It’s all coming together for me. I suppose that’s the trite way of saying it. I can see now how it all matters, how it is all, in one way or another, affecting me.
I told you yesterday that I took a drive to Mt Vernon on Monday. It was a work-related trip and, instead of using the campus car, I drove my own car. I could have driven the campus Prius. I could have saved my own gas—I could have saved a lot of gas, really. But I feel more comfortable driving my car, much for the same reason I carry my keys everywhere I go. If I need to make a quick escape I don’t have to rely on anyone else. I can just go.
I don’t take the bus, either. I could do it; the bus stop is three blocks from my house, and the bus would drop me off very close to where I work. But the commute would be 90 minutes each way, compared to 30 minutes if I drive myself. And I can’t read on the bus; I get motion sickness. So all that time would be wasted. Three hours a day spent on the bus, doing nothing but watching out the window, scooting over so that someone could sit next to me, not wanting to talk to anyone, not wanting to do anything but get there.
I feel bad sometimes for the amount of money I spend on gas. I feel bad about what I am doing to the environment by driving alone every day. But that’s just how it has to be.
When I am driving, I am in control. I don’t get distracted by others. I can choose my route. I can stop anywhere along the way. I can speed a little if I want to get somewhere sooner. And if someone gets in my way, I can show them my middle finger.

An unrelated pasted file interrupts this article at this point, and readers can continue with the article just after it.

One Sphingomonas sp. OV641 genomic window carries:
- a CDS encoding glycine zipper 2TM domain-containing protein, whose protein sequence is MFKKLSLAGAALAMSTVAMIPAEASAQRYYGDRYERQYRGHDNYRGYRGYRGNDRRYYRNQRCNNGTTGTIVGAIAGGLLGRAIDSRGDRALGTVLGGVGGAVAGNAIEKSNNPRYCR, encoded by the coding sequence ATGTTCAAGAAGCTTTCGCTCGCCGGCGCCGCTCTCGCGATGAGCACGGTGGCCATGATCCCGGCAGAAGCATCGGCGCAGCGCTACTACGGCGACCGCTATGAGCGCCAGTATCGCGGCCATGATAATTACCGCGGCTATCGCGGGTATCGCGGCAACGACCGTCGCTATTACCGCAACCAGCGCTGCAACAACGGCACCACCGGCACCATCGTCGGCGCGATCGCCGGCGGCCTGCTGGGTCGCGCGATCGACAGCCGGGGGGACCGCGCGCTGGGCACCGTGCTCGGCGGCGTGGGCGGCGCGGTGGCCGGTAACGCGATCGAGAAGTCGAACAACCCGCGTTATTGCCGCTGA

There’s a lot of satisfaction in all of that.
I don’t have to listen to others babbling on their cell phones, talking with each other, or asking the driver inane questions. I don’t have to listen to the bus driver announce each stop. Instead I can listen to the radio—and I do, pretty much all the time.
Over the past several months I’ve been listening to NPR. I’m not sure when or why I started doing it. I don’t remember programming the station into my stereo’s preset buttons. I don’t remember when I stopped listening to KEXP in the mornings. Somewhere I made the transition, and it’s been working out pretty well for me.
So during my commute I get a good dose of world and national news. I hear exposés and cool interviews. I time my commute so that I get to hear BirdNote, a quick little show about the lives and habitats of birds.
I’m learning all sorts of things. I feel smarter just telling you that I listen to NPR. Sometimes I feel like a bit of an elitist, I suppose. And sometimes I feel like I have this air of privilege around me just because I am listening to NPR. I know this especially when I am at the corner of Aurora and 105th. There’s a homeless man who stands on the southwest corner every morning. He’s in poor health; he limps; his speech is slurred; his hands and arms are swollen and covered with sores.